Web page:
Where once cyberspace inspired awe, the Internet has now become boring. Graphic content has become more important than content. This compromise has stimulated thinking about the virtual aspects surrounding e-commerce and e-branding.
Although the first companies to put the on-line idea into practice have been successful, their success is hardly sustainable. With the recent fall of Lastminute.com and Boo.com in mind, surviving ventures can obviously not walk a straight branding path to survive.
Most e-ventures listed on the stock market have spent huge amounts on brand building exercises, involving advertising in traditional media. You have to ask why – surely with all those pounds dumped in the ‘creative industries’ there could have been a bit more creative input on Internet branding strategies.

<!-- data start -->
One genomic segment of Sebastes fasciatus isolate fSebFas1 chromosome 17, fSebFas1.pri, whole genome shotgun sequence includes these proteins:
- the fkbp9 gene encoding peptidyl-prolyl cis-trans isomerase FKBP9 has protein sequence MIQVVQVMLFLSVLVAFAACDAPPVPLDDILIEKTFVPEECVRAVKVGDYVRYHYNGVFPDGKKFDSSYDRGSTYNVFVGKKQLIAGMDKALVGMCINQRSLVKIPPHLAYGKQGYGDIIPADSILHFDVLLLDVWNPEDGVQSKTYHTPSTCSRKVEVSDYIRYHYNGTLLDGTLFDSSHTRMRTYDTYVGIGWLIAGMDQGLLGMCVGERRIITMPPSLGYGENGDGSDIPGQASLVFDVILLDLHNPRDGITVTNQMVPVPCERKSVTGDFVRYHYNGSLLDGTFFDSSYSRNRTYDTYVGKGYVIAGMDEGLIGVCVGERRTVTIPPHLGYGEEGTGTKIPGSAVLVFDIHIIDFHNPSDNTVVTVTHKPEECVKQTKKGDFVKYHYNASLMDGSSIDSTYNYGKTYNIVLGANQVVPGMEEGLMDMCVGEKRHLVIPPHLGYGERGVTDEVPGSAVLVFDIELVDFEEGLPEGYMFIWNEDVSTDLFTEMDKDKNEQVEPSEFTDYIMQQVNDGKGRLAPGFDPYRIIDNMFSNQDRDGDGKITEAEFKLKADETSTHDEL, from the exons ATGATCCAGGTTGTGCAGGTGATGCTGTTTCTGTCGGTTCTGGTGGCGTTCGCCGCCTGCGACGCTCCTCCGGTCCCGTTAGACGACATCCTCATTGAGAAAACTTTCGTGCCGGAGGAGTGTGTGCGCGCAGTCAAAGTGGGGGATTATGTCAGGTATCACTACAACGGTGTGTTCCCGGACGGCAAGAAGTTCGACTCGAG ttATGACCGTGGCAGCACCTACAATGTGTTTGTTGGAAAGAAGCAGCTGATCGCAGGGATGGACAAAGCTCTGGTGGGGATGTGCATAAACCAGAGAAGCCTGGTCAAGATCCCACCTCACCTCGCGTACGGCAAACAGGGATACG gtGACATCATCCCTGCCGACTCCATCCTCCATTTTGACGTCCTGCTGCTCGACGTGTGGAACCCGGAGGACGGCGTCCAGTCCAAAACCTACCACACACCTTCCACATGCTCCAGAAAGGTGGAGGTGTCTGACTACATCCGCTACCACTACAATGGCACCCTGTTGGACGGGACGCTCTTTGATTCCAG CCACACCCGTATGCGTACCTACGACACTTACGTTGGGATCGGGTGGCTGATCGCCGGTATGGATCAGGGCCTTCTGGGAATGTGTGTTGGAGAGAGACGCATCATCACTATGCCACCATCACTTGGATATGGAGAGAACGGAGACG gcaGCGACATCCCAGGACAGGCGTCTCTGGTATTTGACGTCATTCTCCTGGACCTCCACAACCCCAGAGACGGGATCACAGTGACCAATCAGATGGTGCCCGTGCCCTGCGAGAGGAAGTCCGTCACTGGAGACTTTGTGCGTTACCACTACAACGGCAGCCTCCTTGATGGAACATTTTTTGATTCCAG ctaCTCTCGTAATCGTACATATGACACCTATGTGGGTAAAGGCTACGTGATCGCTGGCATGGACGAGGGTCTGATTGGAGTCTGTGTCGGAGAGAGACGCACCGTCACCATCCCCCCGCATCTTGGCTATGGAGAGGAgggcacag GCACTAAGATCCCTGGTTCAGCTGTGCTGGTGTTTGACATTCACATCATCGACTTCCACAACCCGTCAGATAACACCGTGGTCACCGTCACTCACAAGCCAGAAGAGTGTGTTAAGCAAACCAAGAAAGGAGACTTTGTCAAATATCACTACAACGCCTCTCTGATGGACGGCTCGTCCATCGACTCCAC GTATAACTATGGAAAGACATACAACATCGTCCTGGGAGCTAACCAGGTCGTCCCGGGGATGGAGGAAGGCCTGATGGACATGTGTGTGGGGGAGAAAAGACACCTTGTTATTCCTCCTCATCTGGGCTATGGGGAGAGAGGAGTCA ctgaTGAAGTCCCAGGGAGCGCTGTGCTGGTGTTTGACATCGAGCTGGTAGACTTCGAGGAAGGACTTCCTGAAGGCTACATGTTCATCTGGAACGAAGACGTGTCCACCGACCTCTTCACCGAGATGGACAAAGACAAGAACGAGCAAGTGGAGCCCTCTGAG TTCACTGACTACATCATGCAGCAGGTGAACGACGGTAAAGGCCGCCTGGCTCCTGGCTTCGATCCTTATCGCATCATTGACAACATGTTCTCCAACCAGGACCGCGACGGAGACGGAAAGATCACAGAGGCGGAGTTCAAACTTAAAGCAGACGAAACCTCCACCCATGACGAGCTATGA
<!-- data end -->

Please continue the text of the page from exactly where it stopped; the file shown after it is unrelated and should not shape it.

Is the creative industry prepared to deal with virtual brands where there are no tailfins to experiment with? Virtual enterprises normally consist of a service, name and a website as the only point of contact. That’s it. There are no products, no human contact.
E-ventures are protesting against the running order, the old economy and old ways of buying, selling and making money. Where there are protests there are normally prophets. Lastminute.com’s Martha was originally hailed as a prophet for the new economy. However, she – like the Boo.com founders – has gone from prophet to martyr in less than six months. It is unlikely anyone will remember her as someone who broke frontiers.
Research suggests shopping on-line is dependent on a strong and already known brand name behind any e-venture. A human point of contact is also something that comes up. But at the same time the Internet promises to be the consumers’ champion, reducing prices and improving the quality of people’s lives.
How do you solve this paradox when you try to brand e-ventures?